In a city where restaurants are constantly opening (and closing) and crowds flock toward the Next Big Thing, the stalwarts can often be overlooked. However, Café del Sol seems to have been busy since it first opened its doors 12 years ago in Olivedale. The original restaurant, now called Café del Sol Classico, has been a fixture on foodies’ maps thanks to its offering of refined North Italian cuisine, cooked with seasonal ingredients and honest simplicity. Headed up by siblings Chiara and Ryan Viljoen, together with their mother Luciana, the restaurant showcases their family’s legacy of cooking, entertainment and hospitality: “Entertaining was always central to our lives,” says Chiara.
They opened a second restaurant, Café del Sol Botanico (pictured above), in Bryanston a few years ago, with The Landmark bar adjoining the space. While Classico takes its cue from the North, Botanico offers a sunnier Southern Italy-inspired menu. The space is light and lush, with heaps of greenery and botanical art decking the walls. You’ll still find some Classico favourites on the menu, but most dishes are new interpretations, designed to satisfy its new audience. There’s more fish options and salads on offer, coloured pastas and pizza straight from the pizza oven, as well as a sublime seafood risotto that’s pure sunshine in a bowl.
We chatted with Chiara about why they opened a second Café del Sol restaurant, how they empower their team, and how they’ve been consistently successful since day one.
With such a beloved original restaurant, why did you decide to expand the Café del Sol brand? When we started, we were always running queues at Classico and some clients used to get really upset if they couldn’t get in. The demand for a second restaurant was there, however it was a tough decision as to whether we should grow. In the end, after much deliberation and a great offer from Bryanston shopping centre, we decided to open Botanico. It represents growth, which is very important for a brand and it was a big and bold step for us, and it’s taken 5 years of TLC to build. We designed Botanico with The Landmark so people didn’t have to wait in queues anymore – they can now sit and have a drink and snack until they get a table.
How do you balance having the two restaurants – what sort of systems and training are in place to keep consistency? Luckily there are three of us owners that move between the two shops. We have a very strong team in both stores including staff that have been with us since inception. Some of the ways we keep our team strong and motivated includes cultural training, keeping our meetings regular and interesting, and constantly holding food, hygiene and service audits. We believe in promoting internally and train staff from scullery to chefs, from scullers to hostesses. We do wine, menu, and new dish training, and recently had Chef Wandile Mabaso, a Michelin star trained chef, in to help us perfect the basics. We also do supplier training to make sure that everyone is up to date with product knowledge.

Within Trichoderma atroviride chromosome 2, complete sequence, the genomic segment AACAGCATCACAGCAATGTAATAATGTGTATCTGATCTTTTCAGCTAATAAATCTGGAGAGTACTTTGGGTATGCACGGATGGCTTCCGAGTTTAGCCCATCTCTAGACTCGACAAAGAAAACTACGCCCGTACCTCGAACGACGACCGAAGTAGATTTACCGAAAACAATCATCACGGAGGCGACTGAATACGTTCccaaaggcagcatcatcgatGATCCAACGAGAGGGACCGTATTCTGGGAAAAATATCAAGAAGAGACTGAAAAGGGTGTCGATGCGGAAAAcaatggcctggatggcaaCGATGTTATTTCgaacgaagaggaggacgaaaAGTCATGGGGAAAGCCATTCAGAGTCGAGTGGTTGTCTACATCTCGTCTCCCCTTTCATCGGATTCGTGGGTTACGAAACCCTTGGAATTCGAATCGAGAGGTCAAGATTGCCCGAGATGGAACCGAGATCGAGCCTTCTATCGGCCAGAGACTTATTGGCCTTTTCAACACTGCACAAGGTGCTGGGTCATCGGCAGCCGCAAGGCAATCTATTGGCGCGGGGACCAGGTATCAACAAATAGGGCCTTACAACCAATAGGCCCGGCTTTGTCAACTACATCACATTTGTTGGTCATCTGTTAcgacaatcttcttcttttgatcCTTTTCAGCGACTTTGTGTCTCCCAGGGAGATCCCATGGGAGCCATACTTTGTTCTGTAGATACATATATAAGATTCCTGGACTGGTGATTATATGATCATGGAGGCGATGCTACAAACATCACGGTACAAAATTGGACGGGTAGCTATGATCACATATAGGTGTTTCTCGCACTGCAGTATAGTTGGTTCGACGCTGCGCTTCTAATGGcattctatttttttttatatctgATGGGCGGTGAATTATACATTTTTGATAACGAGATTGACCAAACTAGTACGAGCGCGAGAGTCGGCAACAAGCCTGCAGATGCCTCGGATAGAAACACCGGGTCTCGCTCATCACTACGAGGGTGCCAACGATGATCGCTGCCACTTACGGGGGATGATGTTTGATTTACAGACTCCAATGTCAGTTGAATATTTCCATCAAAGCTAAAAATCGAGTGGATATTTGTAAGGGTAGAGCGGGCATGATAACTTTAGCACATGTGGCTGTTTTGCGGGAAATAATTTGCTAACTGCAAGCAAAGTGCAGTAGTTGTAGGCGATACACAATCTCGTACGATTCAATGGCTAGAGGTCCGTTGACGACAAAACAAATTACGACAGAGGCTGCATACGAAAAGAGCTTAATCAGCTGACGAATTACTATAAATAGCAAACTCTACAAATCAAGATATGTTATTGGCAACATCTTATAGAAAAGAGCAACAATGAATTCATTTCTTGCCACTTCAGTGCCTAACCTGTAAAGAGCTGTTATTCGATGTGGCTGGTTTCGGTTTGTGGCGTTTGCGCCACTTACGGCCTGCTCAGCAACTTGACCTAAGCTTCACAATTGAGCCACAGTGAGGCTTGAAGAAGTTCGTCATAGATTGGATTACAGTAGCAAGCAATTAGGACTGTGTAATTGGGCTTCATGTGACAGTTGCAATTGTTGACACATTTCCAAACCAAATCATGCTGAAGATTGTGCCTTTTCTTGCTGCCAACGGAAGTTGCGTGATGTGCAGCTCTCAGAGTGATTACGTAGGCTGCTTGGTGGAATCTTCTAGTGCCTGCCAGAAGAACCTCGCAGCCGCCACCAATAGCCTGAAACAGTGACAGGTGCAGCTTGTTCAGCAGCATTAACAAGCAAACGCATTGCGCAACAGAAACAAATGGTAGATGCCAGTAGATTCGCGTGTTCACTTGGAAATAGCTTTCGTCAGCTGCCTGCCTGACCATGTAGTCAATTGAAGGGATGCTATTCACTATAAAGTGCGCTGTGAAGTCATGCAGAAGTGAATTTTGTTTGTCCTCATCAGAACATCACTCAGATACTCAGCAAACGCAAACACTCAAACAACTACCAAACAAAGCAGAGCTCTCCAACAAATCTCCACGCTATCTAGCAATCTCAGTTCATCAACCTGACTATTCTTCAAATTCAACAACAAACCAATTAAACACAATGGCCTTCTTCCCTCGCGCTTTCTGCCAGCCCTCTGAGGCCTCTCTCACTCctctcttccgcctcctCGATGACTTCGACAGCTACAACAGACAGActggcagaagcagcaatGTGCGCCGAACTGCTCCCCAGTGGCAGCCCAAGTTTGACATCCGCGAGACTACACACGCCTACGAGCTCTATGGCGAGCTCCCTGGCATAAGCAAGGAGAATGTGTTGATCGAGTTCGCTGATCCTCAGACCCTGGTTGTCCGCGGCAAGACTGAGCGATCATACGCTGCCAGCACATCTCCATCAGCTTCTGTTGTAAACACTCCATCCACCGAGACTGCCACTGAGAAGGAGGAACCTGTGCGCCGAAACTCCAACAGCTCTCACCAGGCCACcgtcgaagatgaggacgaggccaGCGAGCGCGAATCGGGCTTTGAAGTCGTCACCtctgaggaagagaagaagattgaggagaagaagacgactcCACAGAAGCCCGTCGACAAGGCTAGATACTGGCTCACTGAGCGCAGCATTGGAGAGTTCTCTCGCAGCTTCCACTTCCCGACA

Have there been any notable challenges along the way, and how did you overcome them? There are daily challenges in this business, but one needs to have foresight and emotional intelligence to be ahead of challenges. When a challenge occurs one needs to have the courage to show up. There are also some advantages to challenges, such as becoming more sustainable and transparent, and moving into a digital age which makes for easier ordering and effective live feedback.
So many restaurants in SA (and around the world) have really struggled in recent years – when we visited, it was packed! What would you put your success down to? At Café del Sol, we keep our standards high. We only use the best ingredients to cook honest, homely food and have created a space where people want to spend time. We are avid believers in making sure the customer feels like king and value for money is very important to us. However, it’s not just the food – it’s the quality, people, environment and experience we offer.
What do you love about being in the restaurant industry? Wow, it really gets deep into your veins. It’s addictive. As an owner/manager, the day is totally dynamic. One wears many hats in this industry. You can move from HR to admin to finance to coach to customer service, all at once. We also get to meet the most interesting people. We plan a cooking lesson once a month and that’s also wonderful as we create a like-minded society of people that love food, wine and great company. We get to create and play and constantly work on perfecting our craft. Kaizen – constant and never-ending improvement – that is our principle.
Are there any interesting plans for Café del Sol in the future? A facelift to our landmark bar. A food and travel company. A pasta factory. A little bit of diversification, but all in good time. Maybe Mauritius in a couple of years too…
Little Black Book:
We usually select suppliers by doing a site visit and understanding where the product comes from, tasting the product and developing relationships with our suppliers. We also keep a constant watch on goods received and always ask for feedback from the clients.
Pico-Gro: Baby root veg and edible herbs and flowers
Cremalat, Rialto, Gala and Adriatic: Italian food
Bandini: Salt, butter and milk
Bull and Bush: Meats